UK MPs reject chaotic 'no-deal' Brexit, back May's bid to reopen deal

Last Updated: Wed, Jan 30, 2019 08:41 hrs
Theresa May (AP photo)

London: British MPs voted to reject a chaotic 'no-deal' Brexit by 318 to 310 votes but backed British Prime Minister Theresa May's bid to change the withdrawal agreement already struck with the European Union.

Conservative Party MP Caroline Spelman and Labour MP Jack Dromey had tabled an amendment to try to prevent a crash-out exit of the UK from the EU, which won the support of MPs by eight votes, undermining the government's argument that Britain would be willing to crash out of the EU without an agreement.

However, the vote is not legally binding - meaning it showed the view of the House of Commons but does nothing to change the Brexit date of March 29.

Soon after, MPs also voted in favour of an amendment backed by the government to seek "alternative arrangements" to the controversial Irish backstop, which seeks to avert a hard border between Britain and Ireland after Brexit.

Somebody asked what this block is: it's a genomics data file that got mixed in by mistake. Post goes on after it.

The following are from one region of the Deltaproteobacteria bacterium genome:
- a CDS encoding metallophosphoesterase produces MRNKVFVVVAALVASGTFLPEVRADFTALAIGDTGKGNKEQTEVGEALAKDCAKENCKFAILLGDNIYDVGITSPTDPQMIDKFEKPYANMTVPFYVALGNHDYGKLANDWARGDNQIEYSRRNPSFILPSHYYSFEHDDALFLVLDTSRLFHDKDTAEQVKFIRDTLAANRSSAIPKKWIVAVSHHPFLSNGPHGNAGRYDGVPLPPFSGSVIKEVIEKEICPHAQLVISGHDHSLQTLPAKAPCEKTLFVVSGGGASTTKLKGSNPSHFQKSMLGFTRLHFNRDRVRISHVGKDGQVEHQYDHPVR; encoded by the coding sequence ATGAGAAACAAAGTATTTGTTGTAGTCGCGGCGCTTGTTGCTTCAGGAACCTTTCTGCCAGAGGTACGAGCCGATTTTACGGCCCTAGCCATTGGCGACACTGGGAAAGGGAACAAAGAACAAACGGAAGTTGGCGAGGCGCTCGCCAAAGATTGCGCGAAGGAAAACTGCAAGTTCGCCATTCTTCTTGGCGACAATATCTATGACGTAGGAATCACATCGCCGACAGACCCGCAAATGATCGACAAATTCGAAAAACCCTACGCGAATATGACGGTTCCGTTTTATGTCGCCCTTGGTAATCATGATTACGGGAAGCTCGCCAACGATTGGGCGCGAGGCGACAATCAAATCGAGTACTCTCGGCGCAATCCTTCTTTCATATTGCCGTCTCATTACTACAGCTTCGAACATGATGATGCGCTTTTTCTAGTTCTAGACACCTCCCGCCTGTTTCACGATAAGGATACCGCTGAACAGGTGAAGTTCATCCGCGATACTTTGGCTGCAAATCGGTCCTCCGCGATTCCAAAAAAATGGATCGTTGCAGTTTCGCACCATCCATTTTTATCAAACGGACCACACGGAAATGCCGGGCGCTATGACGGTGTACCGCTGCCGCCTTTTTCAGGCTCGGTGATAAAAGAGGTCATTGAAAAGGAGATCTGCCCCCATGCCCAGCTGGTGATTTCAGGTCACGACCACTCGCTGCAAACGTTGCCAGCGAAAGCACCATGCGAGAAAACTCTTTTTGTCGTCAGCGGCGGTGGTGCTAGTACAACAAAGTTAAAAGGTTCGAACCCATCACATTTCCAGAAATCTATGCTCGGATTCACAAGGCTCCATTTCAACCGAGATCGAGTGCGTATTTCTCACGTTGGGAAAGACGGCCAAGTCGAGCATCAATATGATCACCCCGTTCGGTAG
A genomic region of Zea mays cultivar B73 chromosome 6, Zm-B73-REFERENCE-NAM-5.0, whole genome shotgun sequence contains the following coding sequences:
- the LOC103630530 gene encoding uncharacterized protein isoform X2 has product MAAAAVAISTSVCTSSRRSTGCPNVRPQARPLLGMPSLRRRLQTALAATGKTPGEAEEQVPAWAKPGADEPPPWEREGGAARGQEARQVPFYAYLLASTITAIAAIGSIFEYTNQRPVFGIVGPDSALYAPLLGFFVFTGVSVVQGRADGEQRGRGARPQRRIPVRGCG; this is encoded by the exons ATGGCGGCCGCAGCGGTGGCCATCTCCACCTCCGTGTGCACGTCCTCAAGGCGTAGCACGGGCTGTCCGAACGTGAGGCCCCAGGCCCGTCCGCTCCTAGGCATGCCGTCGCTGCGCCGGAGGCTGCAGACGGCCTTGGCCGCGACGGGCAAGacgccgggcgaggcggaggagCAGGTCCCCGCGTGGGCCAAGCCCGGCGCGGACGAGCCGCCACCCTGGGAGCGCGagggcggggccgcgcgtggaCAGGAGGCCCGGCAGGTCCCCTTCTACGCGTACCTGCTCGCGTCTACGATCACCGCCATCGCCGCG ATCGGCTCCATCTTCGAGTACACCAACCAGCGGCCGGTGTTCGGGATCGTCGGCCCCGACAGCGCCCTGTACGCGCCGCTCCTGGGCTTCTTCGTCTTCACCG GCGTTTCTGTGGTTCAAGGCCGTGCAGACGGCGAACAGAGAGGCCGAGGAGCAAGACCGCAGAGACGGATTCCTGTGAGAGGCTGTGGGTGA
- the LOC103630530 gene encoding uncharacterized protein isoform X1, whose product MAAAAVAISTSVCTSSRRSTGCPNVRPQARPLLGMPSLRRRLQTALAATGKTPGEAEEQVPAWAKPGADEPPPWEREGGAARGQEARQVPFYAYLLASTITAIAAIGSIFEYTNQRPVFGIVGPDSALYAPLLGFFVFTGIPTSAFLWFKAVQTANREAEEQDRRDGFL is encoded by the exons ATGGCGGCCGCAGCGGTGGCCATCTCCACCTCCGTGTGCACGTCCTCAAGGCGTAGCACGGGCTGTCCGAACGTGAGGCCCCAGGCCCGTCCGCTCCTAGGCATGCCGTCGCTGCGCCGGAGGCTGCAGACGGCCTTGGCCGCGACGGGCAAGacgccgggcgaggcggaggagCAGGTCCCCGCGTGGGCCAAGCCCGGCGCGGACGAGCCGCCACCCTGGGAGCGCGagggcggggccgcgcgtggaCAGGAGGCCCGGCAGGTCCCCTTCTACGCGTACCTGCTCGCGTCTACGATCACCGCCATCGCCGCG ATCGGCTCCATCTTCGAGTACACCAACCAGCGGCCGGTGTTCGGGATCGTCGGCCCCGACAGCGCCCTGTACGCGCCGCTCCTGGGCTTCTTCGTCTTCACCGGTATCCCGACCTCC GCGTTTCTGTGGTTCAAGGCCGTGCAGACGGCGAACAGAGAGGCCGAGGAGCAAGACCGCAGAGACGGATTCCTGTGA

May had said she was backing the amendment to re-open negotiations in Brussels with an "emphatic message" of what British MPs want.

The amendment tabled by Tory MP Graham Brady passed by 317 votes to 301 - a majority of 16, which effectively calls on May to renegotiate her Brexit deal with the EU and find an alternative to the controversial Irish backstop.

"We will now take this mandate forward and seek to obtain legally binding changes to the Withdrawal Agreement that deal with concerns on the backstop while guaranteeing no return to a hard border between Northern Ireland and Ireland. My colleagues and I will talk to the EU about how we address the House's views, May said in a statement after the vote.

Britain is set to exit the EU on March 29 and there is a scramble to secure a Withdrawal Agreement that is acceptable to all sides before that deadline to avoid a chaotic no-deal crashout of the UK from the economic bloc.

Different Brexit factions have tabled amendments to Theresa May's exit plan, which she was forced to bring back to the Commons on Tuesday after MPs had overwhelmingly rejected her Brexit deal earlier this month.